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Tweets with "pass along value" and news accounted for only about 12% of Twitter traffic, according to a study.
Twitter is mostly used for pointless babble and conversations between people, a study shows.
Marketing intelligence firm Pear Analytics found that 40% of the tweets flowing on the site were about someone eating a sandwich or some other "pointless babble," and 37% were parts of conversations.
A distant third were re-tweets, or messages with "pass along value," accounting for 9% of traffic; followed by self promotion, 6%, spam, 4% and news 4%.
The results surprised Pear Analytics, which expected something far different. "We thought the news category would have more weight than dead last, since this seems to be contrary to Twitter's new position of being the premier source of news and events," the report, released Wednesday, said.
Pear Analytics randomly sampled tweets Monday through Friday every 30 minutes for a six-hour period during the day. The company drew its findings from a sample data set of 2,000 tweets.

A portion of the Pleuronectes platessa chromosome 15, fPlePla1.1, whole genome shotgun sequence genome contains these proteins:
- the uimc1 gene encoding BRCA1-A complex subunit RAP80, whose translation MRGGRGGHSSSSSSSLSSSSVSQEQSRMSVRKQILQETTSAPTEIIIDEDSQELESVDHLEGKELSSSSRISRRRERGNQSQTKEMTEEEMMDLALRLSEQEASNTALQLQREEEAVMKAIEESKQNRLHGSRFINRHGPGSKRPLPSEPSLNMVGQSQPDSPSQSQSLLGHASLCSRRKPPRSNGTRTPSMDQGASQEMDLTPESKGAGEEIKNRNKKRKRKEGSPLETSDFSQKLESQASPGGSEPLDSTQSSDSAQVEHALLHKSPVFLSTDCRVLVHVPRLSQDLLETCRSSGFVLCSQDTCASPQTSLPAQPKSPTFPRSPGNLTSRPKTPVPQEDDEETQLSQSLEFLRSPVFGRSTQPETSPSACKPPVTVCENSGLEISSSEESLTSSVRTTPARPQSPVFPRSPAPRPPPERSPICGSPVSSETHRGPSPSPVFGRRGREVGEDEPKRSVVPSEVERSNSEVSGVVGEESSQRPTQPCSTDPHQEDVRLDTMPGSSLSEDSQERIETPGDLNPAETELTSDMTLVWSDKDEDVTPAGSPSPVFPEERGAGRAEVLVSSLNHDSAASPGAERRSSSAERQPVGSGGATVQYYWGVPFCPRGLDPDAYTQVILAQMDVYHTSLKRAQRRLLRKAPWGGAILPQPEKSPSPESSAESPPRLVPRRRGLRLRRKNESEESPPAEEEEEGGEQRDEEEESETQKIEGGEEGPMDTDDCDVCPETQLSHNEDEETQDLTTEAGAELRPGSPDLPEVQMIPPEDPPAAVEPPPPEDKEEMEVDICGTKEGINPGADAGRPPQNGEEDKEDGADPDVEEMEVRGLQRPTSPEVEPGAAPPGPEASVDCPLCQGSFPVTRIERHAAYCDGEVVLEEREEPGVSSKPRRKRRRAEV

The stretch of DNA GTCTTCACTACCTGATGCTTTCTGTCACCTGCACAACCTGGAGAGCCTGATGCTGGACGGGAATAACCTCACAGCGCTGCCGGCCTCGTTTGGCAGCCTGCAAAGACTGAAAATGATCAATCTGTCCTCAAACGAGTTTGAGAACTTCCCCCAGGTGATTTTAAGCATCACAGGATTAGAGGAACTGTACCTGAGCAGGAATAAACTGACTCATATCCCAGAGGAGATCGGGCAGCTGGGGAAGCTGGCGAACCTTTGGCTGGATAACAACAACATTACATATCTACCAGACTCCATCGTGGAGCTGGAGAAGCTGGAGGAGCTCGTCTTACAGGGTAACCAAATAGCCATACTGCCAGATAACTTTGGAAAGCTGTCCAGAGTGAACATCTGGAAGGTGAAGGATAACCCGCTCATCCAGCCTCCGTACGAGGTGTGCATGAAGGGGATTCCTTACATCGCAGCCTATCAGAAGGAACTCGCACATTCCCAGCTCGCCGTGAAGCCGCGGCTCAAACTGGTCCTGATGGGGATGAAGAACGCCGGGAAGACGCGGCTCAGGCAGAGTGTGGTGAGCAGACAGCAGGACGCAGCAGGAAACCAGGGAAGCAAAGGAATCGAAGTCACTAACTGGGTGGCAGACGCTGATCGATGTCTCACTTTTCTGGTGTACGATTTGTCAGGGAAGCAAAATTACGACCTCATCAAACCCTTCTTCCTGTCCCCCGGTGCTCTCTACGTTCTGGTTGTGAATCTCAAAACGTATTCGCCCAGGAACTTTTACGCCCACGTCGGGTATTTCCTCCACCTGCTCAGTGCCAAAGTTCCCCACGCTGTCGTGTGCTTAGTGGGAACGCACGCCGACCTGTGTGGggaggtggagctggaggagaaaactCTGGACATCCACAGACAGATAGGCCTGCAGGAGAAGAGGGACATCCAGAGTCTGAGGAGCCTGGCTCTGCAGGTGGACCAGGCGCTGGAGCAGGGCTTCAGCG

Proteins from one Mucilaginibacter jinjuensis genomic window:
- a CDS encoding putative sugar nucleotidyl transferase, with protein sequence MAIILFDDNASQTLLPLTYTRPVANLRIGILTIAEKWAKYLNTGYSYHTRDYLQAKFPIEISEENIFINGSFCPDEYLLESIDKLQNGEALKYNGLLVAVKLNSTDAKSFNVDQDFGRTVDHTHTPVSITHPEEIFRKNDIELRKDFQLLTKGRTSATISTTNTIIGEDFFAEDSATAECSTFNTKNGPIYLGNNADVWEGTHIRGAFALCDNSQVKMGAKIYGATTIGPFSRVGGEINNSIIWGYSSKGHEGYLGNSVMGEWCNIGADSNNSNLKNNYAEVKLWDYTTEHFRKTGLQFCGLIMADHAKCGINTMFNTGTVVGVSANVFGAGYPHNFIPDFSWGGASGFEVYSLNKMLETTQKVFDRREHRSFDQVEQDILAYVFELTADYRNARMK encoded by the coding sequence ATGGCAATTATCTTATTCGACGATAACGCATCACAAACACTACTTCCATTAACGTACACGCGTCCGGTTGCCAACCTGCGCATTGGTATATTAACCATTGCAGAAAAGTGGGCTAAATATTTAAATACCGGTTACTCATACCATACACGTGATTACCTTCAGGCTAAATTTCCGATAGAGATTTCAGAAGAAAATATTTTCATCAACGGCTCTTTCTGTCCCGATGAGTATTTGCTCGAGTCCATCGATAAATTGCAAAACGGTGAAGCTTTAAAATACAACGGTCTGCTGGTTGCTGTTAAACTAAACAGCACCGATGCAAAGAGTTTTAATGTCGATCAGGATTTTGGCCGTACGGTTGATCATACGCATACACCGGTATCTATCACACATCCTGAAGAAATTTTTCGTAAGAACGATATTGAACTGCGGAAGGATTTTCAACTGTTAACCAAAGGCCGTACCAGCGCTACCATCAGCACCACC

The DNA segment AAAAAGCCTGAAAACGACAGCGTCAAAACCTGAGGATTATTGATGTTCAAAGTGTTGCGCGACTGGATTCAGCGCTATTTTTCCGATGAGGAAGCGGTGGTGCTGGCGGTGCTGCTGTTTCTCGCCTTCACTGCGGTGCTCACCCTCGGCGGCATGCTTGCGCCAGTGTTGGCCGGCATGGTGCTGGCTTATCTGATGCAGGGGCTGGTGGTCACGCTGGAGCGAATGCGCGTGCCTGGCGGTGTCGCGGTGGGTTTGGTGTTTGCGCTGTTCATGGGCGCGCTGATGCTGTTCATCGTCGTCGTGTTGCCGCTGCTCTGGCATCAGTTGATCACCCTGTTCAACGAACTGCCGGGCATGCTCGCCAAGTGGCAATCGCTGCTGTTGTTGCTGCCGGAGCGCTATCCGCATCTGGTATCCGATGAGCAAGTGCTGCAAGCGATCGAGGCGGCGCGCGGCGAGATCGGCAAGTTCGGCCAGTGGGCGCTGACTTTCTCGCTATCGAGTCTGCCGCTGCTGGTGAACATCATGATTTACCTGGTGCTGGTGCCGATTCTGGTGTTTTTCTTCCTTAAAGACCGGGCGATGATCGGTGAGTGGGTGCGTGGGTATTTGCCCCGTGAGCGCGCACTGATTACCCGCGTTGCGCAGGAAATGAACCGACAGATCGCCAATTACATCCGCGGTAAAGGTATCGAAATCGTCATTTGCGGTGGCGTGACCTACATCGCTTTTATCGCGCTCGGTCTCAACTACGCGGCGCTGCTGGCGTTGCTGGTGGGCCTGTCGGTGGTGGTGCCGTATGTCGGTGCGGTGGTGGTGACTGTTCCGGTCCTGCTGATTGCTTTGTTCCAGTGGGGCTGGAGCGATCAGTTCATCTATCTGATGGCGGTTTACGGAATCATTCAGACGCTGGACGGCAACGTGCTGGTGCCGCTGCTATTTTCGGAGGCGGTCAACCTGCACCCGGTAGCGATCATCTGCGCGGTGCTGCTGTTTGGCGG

Pear Analytics did not make any predictions for Twitter usage in the future.
"As Twitter continues to evolve, not only as a brand but from a user's perspective, it is likely that the usage patterns will change," the report said. "We did not predict that conversational (category) would be as high as it was, or that self-promotion was going to be as low as it was."
Companies are experimenting with Twitter as a mechanism for promoting products and services. However, it remains to be seen whether the effort will lead to more sales.
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